JERUSALEM (AP) — When Vladimir Putin visits Israel next week, the world may want to pay attention: The Iranian nuclear program will top the agenda — and the steely Russian president, widely viewed as coddling the Iranians, may hold the key to avoiding a potential slide into another Middle East war.
With close ties to Iran and a vote on the U.N. Security Council, Russia could play a key role in the coming months in determining whether Israel decides to attack Iran's suspect nuclear program.
In Jerusalem, the commonly held view is that after years of dithering, the West has woken up to the threat from Iran — but the reluctance of Russia and China to support a crippling regime of sanctions and pressure is emboldening the Iranians, decreasing the chances they will back down and increasing the chances for an attack of last resort.
"The message they (the Russians) will receive is that Israel can't tolerate a nuclear Iran. Of course we prefer a diplomatic solution, but we will use all means to protect Israel's survival," said Yacov Livne, head of the Russia desk at the Israeli Foreign Ministry.
"We expect Russia, as a member of the Security Council, to demonstrate responsibility and help to prevent the Iranian nuclear race," he said. "I think that will be the most important subject, the central subject here next week."
Israel sees Iran as its most dangerous foe because it is convinced that Iran's nuclear program is meant to build bombs and not produce energy, as Iran claims. The fears are compounded by Iran's frequent calls for Israel's destruction, support for anti-Israel militants and arsenal of ballistic missiles.
Officials here have fueled speculation about Israeli attack plans by contending that Iran's movement of nuclear facilities into heavily fortified, underground bunkers will soon make the program immune to airstrikes.
Putin can expect pressure to join the West in its crusade to halt the program.
Putin's calculations are complex. Resurgent Russia, trying to reassert itself in the world after a couple of lean decades, is not likely to abandon a trade partner and sometime ally; but his rhetoric suggests he may also want to placate the Israelis, as he has warned of "truly catastrophic" consequences should there be a military strike.
The United States and key European nations have also made clear they oppose an Israeli attack that would risk retaliation that could draw in other nations and further rattle the world economy.
Iran is under three sets of Security Council sanctions, which Israel has welcomed but also warned are not enough.
Efforts aimed at tougher U.N. sanctions have been opposed in the Security Council by Russia and China, but others are proceeding with new measures.
On July 1, the 27 nations of the European Union will stop importing Iranian oil. Other major importers such as Japan, India, and South Korea have all agreed under U.S. pressure to cut back on Iranian oil purchases.
Russia, which has plenty of its own oil, is not a factor in the oil sanctions, and it has also not participated in a Western-led effort to blackball Iran from international banking networks, with top officials in Moscow repeatedly objecting to "unilateral" actions against Tehran.
Putin's visit comes after the inconclusive end of another round of talks between Iran and world powers. The U.S., Russia, China, France, Britain and Germany have held three rounds of talks with Iran in recent months, yielding no breakthroughs in persuading Iran to rein in uranium enrichment. A new set of low-level negotiations has been set for July.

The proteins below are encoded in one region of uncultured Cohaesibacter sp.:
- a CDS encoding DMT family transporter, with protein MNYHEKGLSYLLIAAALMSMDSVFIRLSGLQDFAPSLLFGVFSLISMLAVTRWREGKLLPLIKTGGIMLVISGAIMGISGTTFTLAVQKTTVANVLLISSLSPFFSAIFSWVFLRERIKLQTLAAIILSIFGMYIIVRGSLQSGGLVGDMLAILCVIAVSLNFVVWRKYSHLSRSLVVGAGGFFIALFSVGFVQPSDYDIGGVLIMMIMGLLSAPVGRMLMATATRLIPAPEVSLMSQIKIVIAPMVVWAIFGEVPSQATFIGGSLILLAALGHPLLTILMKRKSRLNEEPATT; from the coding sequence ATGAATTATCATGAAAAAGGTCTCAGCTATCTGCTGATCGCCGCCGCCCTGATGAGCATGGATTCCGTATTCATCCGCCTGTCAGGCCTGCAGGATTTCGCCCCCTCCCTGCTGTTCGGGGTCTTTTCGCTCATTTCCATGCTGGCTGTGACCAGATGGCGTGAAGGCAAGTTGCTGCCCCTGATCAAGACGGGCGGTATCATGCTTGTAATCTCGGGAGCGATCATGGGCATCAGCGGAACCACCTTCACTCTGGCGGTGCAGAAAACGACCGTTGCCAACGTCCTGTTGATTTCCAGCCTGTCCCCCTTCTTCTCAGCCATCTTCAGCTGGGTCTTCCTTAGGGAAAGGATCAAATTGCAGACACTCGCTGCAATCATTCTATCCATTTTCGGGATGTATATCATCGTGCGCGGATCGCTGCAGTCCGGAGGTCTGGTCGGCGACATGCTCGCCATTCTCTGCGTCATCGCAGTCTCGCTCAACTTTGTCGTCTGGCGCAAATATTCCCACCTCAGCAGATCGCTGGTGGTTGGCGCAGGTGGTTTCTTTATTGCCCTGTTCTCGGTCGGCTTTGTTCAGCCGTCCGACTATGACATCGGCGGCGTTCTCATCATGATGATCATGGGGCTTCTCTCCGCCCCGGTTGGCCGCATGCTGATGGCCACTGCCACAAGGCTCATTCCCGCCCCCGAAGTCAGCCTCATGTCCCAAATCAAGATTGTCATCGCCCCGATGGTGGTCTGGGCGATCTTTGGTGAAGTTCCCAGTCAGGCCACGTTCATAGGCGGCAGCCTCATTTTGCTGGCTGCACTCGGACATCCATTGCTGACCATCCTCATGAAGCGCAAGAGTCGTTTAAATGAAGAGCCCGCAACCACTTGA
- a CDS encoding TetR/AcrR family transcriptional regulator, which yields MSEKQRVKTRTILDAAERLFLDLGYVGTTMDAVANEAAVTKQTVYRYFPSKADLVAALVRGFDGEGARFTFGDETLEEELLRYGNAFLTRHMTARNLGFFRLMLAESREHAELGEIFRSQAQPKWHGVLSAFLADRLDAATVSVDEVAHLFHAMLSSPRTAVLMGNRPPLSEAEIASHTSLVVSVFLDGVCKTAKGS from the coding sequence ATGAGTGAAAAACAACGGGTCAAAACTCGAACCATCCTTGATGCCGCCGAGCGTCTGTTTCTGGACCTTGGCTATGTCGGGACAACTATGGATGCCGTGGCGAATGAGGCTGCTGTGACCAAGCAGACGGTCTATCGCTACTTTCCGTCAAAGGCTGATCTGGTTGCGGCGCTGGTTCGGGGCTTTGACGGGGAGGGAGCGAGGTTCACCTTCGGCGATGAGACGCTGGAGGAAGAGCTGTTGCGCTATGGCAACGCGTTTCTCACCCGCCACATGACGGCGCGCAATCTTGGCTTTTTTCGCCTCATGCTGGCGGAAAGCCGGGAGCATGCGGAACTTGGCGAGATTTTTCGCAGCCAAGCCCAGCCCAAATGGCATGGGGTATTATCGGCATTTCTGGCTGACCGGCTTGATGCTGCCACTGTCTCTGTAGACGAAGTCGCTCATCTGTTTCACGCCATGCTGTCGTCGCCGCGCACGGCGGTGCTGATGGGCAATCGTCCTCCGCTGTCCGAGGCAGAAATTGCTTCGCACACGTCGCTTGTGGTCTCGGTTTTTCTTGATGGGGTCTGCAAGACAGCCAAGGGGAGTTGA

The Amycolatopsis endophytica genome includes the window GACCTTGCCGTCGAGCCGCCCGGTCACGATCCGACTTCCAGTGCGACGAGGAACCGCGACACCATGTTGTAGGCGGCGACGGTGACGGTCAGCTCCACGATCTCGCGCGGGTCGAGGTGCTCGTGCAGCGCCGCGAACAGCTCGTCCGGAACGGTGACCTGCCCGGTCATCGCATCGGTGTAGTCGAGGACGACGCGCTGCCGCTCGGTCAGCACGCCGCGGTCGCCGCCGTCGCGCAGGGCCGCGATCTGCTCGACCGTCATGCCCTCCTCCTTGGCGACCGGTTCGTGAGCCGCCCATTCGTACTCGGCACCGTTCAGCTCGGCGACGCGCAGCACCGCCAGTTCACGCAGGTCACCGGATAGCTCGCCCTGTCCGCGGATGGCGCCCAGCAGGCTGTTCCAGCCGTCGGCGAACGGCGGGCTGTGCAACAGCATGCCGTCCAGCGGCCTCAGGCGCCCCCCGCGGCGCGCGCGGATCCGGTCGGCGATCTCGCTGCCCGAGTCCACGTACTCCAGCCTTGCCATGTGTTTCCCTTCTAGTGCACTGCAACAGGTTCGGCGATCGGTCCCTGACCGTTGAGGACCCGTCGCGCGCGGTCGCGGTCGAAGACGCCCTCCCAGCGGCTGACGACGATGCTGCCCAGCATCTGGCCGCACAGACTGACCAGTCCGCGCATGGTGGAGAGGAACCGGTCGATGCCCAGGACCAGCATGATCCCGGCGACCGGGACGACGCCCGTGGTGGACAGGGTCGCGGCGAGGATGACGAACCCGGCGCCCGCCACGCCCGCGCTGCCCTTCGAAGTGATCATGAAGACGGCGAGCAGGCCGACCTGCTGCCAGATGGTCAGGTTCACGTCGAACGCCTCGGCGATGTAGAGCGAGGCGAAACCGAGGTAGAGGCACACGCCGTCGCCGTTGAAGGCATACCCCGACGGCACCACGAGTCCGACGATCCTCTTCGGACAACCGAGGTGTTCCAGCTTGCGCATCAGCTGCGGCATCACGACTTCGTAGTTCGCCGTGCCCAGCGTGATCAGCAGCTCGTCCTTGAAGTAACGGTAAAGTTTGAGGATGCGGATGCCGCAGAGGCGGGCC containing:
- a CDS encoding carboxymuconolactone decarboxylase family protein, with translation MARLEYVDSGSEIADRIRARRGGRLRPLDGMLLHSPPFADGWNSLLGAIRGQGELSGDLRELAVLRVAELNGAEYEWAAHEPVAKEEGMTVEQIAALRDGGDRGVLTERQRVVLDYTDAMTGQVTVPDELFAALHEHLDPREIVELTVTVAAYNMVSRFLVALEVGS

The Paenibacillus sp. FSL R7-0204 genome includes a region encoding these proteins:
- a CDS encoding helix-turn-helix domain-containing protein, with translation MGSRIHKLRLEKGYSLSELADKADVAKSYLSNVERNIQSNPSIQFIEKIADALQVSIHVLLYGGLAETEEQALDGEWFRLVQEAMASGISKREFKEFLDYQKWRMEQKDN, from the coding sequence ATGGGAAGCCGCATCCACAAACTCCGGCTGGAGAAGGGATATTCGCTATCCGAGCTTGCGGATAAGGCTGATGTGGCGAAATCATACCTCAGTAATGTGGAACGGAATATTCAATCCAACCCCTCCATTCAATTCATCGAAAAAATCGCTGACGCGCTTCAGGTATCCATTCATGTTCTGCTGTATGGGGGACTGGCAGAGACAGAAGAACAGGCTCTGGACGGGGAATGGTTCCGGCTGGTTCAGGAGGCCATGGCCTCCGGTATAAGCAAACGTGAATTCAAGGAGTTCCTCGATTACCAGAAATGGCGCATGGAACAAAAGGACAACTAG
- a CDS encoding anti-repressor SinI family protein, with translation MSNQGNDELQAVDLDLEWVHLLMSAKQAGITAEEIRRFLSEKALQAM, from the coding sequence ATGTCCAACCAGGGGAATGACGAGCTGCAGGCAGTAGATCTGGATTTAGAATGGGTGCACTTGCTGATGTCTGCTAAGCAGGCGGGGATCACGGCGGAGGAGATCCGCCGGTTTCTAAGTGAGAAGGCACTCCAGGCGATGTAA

Israel accuses Iran of using the talks as cover to continue its pursuit of the bomb. Israel has been pressing for a halt to enrichment, while placing all the uranium Iran has already treated under international supervision. Iran has rejected those demands.
Iran says its nuclear program is purely for civilian purposes like medical research and power generation — a claim met with skepticism in Israel and the West.
Israeli Defense Minister Ehud Barak has said repeatedly that Israel can wait a weeks but not years for negotiations to succeed.
Russia's role in the Iran standoff has been complex. Russia has benefited handsomely from the Iranian nuclear program, having built a $1 billion nuclear reactor in Bushehr.
At the same time, Russia continues to participate in the international dialogue with Iran. And bowing to U.S. and Israeli demands, Moscow has scrapped a deal to sell Iran long-range missiles that would have provided a powerful deterrent against an air attack.
"I don't think Russia is interested in a nuclear Iran. I think Russia has an interest in a stable Middle East where radical Islam does not rule," said Livne, the Foreign Ministry official.
No comment was available on the issue from Russian officials Thursday.
Russia plays a sophisticated game with Iran, said Meir Javedanfar, an Iranian-born analyst who lives in Israel. He said it's possible that the spectacle of Putin in Israel was designed to send a message to Tehran that it had better curb its nuclear ambitions.
"One of the reasons Putin is coming to Israel is to put pressure on the Iranians, to say, 'If you don't compromise, I will align myself more with the country that you consider to be your enemy,'" Javedanfar said.
Another subject sure to come up during the 24-hour visit is Russian arms sales to Syria, Israel's enemy to the north, which is in the midst of a violent uprising against President Bashar Assad that has been going on for 15 months.
Israel is worried that weapons in Syria will make their way to anti-Israel Hezbollah militants in neighboring Lebanon. Israel claimed Russian missiles sold to Syria made their way to Hezbollah during its 2006 war with the Israeli military.
Despite sometimes differing approaches, Israel and Russia enjoy generally friendly ties, and have deep economic and cultural relations bolstered by the more than 1 million immigrants from the former Soviet Union who live here.